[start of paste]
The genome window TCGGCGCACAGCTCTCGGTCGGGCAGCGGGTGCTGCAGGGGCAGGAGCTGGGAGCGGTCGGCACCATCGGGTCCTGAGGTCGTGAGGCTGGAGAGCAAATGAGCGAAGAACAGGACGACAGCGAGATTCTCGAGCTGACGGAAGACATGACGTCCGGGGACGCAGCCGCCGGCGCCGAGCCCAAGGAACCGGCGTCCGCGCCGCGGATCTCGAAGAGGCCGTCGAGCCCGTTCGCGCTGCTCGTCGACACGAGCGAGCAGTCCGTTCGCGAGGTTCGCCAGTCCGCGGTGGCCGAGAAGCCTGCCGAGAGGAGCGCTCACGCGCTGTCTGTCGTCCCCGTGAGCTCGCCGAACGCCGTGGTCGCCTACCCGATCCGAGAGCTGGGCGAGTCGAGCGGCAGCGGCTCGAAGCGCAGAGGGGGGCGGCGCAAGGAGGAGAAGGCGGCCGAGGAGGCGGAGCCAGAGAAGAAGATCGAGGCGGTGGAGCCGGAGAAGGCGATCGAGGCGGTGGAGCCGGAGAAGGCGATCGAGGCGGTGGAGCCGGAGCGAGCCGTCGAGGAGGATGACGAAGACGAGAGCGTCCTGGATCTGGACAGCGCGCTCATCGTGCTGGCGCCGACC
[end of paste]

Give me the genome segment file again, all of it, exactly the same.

The genome window TCGGCGCACAGCTCTCGGTCGGGCAGCGGGTGCTGCAGGGGCAGGAGCTGGGAGCGGTCGGCACCATCGGGTCCTGAGGTCGTGAGGCTGGAGAGCAAATGAGCGAAGAACAGGACGACAGCGAGATTCTCGAGCTGACGGAAGACATGACGTCCGGGGACGCAGCCGCCGGCGCCGAGCCCAAGGAACCGGCGTCCGCGCCGCGGATCTCGAAGAGGCCGTCGAGCCCGTTCGCGCTGCTCGTCGACACGAGCGAGCAGTCCGTTCGCGAGGTTCGCCAGTCCGCGGTGGCCGAGAAGCCTGCCGAGAGGAGCGCTCACGCGCTGTCTGTCGTCCCCGTGAGCTCGCCGAACGCCGTGGTCGCCTACCCGATCCGAGAGCTGGGCGAGTCGAGCGGCAGCGGCTCGAAGCGCAGAGGGGGGCGGCGCAAGGAGGAGAAGGCGGCCGAGGAGGCGGAGCCAGAGAAGAAGATCGAGGCGGTGGAGCCGGAGAAGGCGATCGAGGCGGTGGAGCCGGAGAAGGCGATCGAGGCGGTGGAGCCGGAGCGAGCCGTCGAGGAGGATGACGAAGACGAGAGCGTCCTGGATCTGGACAGCGCGCTCATCGTGCTGGCGCCGACC